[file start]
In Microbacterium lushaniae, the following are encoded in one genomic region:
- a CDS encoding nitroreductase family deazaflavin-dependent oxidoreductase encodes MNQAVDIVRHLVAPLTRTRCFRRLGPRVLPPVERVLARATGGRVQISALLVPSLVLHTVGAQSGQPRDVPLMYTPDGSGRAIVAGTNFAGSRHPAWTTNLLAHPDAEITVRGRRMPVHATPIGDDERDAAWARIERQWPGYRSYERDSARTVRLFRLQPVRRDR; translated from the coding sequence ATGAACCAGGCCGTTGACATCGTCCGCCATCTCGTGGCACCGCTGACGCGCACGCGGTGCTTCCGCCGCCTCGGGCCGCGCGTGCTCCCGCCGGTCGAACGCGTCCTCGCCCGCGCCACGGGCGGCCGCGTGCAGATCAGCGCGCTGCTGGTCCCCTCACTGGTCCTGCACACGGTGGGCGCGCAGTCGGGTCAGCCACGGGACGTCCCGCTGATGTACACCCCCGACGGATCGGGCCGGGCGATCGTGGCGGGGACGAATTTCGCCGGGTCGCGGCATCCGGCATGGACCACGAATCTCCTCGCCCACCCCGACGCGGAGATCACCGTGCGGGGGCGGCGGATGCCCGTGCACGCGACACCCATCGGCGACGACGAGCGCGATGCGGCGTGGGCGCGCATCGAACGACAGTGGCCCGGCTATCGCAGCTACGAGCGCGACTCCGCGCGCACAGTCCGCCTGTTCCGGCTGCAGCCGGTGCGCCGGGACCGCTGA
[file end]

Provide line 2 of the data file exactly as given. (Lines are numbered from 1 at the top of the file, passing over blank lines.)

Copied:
- a CDS encoding nitroreductase family deazaflavin-dependent oxidoreductase encodes MNQAVDIVRHLVAPLTRTRCFRRLGPRVLPPVERVLARATGGRVQISALLVPSLVLHTVGAQSGQPRDVPLMYTPDGSGRAIVAGTNFAGSRHPAWTTNLLAHPDAEITVRGRRMPVHATPIGDDERDAAWARIERQWPGYRSYERDSARTVRLFRLQPVRRDR; translated from the coding sequence ATGAACCAGGCCGTTGACATCGTCCGCCATCTCGTGGCACCGCTGACGCGCACGCGGTGCTTCCGCCGCCTCGGGCCGCGCGTGCTCCCGCCGGTCGAACGCGTCCTCGCCCGCGCCACGGGCGGCCGCGTGCAGATCAGCGCGCTGCTGGTCCCCTCACTGGTCCTGCACACGGTGGGCGCGCAGTCGGGTCAGCCACGGGACGTCCCGCTGATGTACACCCCCGACGGATCGGGCCGGGCGATCGTGGCGGGGACGAATTTCGCCGGGTCGCGGCATCCGGCATGGACCACGAATCTCCTCGCCCACCCCGACGCGGAGATCACCGTGCGGGGGCGGCGGATGCCCGTGCACGCGACACCCATCGGCGACGACGAGCGCGATGCGGCGTGGGCGCGCATCGAACGACAGTGGCCCGGCTATCGCAGCTACGAGCGCGACTCCGCGCGCACAGTCCGCCTGTTCCGGCTGCAGCCGGTGCGCCGGGACCGCTGA